Novartis: lawsuits, layoffs and, by the way, earnings

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Wednesday was earnings day for Novartis, but the numbers were a bit of an afterthought amidst a flurry of news— including reports that the company is being sued for kickbacks that allegedly gave an edge to its kidney transplant drug Myfortic, has appointed a new CFO, and is making what it calls a move to "simplify" things at a plant in Lincoln, NE (read: layoffs).

So, a brief rundown:

The US alleges that Novartis disguised kickbacks as rebates. The US Attorney in Manhattan, which brought the suit, argues the company “induced at least 20 pharmacies to switch thousands of kidney transplant patients to its immunosuppressant drug Myfortic,” Reuters reports. As an example, the case alleges the company offered a pharmacist a 5% rebate of the pharmacist's annual sales. The lawsuit accuses the drug maker of violating the federal anti-kickback lawsuit because the alleged activity would have caused Medicare and Medicaid to pay “kickback-related claims.” A quick search of the FBI's healthcare fraud site shows the company has run afoul of the government before: in 2010 Novartis paid $72.5 million to settle False Claims allegations over improper marketing of cystic fibrosis drug TOBI between 2001 and 2006. The New York Times notes that in this most recent case, were Myfortic swapped for Roche's competitor drug CellCept, “switches from the brand name...would not have appreciably raised federal costs.”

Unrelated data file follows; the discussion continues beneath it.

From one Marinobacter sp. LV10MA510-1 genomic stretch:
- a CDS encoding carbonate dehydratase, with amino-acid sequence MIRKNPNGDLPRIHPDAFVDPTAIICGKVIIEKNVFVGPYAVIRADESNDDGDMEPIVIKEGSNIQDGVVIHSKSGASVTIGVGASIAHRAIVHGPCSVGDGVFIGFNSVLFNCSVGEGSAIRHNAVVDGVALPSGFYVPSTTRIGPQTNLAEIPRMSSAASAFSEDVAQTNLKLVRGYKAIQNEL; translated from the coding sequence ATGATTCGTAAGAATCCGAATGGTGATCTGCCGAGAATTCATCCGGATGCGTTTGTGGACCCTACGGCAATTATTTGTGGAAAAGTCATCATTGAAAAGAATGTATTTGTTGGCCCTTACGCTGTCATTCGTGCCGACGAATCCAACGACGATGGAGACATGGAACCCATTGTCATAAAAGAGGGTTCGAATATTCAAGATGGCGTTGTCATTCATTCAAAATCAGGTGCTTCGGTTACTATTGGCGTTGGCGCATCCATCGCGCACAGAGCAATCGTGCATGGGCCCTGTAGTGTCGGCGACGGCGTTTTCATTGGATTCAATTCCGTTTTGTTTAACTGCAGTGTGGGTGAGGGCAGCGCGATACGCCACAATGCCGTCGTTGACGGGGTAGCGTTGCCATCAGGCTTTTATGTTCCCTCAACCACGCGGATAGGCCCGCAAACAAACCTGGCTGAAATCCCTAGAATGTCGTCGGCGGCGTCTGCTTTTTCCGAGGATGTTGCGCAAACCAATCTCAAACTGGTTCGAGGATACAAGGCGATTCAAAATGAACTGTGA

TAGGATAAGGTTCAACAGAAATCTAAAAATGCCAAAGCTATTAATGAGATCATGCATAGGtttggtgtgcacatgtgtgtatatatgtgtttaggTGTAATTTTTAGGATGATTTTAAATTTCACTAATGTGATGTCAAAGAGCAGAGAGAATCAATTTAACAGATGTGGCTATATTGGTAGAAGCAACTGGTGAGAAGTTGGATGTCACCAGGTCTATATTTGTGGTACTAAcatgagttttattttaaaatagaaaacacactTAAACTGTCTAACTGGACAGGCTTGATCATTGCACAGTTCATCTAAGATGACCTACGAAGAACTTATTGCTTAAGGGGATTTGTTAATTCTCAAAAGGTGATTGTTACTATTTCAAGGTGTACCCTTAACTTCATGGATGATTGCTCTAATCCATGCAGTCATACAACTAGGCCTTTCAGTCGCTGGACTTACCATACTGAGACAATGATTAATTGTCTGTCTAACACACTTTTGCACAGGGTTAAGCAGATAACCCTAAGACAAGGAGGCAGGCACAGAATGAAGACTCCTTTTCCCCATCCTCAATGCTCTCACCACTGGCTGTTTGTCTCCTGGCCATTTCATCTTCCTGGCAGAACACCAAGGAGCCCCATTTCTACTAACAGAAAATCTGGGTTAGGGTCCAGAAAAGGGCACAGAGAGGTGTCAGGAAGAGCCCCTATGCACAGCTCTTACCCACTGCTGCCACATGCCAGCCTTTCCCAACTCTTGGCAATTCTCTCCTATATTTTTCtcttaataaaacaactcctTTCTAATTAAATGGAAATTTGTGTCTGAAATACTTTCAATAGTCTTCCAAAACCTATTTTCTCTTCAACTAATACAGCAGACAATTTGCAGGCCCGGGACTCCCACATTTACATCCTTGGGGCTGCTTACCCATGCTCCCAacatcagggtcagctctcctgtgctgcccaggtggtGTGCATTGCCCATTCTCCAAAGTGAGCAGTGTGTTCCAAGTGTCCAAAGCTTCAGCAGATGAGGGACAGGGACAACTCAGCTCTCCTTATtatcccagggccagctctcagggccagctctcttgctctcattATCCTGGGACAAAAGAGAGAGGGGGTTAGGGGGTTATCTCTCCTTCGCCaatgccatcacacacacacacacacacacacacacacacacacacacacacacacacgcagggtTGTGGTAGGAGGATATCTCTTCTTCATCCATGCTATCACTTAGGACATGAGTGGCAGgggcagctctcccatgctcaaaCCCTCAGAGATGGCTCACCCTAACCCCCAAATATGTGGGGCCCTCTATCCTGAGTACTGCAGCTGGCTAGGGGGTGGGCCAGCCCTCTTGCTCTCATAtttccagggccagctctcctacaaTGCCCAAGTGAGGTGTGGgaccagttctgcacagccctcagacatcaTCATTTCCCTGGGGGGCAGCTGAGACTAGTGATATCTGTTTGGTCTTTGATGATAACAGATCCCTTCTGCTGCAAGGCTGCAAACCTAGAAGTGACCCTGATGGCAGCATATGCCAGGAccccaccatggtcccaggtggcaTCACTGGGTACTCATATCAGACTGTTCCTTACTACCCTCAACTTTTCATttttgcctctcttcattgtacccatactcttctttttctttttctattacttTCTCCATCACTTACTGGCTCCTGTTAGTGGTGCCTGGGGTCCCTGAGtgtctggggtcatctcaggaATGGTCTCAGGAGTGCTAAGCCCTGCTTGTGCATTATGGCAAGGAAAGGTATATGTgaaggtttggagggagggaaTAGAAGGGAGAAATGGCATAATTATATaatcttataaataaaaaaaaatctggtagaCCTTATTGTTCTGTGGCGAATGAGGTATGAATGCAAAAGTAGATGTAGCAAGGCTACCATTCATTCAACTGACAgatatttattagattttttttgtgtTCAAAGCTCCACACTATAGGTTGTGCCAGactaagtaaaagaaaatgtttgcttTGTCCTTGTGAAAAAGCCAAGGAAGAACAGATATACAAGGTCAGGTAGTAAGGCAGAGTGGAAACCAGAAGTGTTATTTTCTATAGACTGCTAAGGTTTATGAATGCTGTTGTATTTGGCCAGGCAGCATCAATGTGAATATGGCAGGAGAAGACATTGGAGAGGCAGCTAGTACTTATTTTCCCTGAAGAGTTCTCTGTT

The company is also replacing chief financial officer Jon Symonds with Harry Kirsch as of May 1. Jefferies analyst Jeffrey Holford wrote in his Wednesday assessment that the move was unexpected. Symonds has been CFO for 17 years and will stay on as an advisor through the end of the year.

Moreover, Novartis is going to “restructure and simplify the Lincoln manufacturing plant.” The company said the change means the site will be able to “focus on operational excellence with minimal product complexity,” and the location will make solids and powders for its Sentinel, Excedrin and Theraflu products. The new focus means 40% of the workforce—300 jobs—will be cut. The company said the FDA's recent inspections didn't turn up any manufacturing problems, but the regulator had complaints regarding how quickly and completely the company handled consumer complaints related to the Nebraska plant. The company recalled several products made at the plant in January, such as Excedrin, because packaging included products other than those on the label.

Finally, financial news included a 2% jump in sales for the quarter to $14 billion compared to the same period last year. A 9% increase in volume kept pharmaceutical sales in line with last year's performance, at $8 billion for the quarter, while vaccines sales rose 10% compared to the same period last year. Revenue leaders included eye drug Lucentis, which saw sales grow 7% over the same period last year to reach $596 million; MS drug Gilenya, which had $421 million in sales, a 71% increase compared to the same period last year; oncology med Afinitor, which had sales of $303 million for the quarter; and cancer drug Tasigna, with sales of $284 million, a 39% increase over last year. Sales of the patent-free blood pressure medication Diovan fell 19%, to $918 million.

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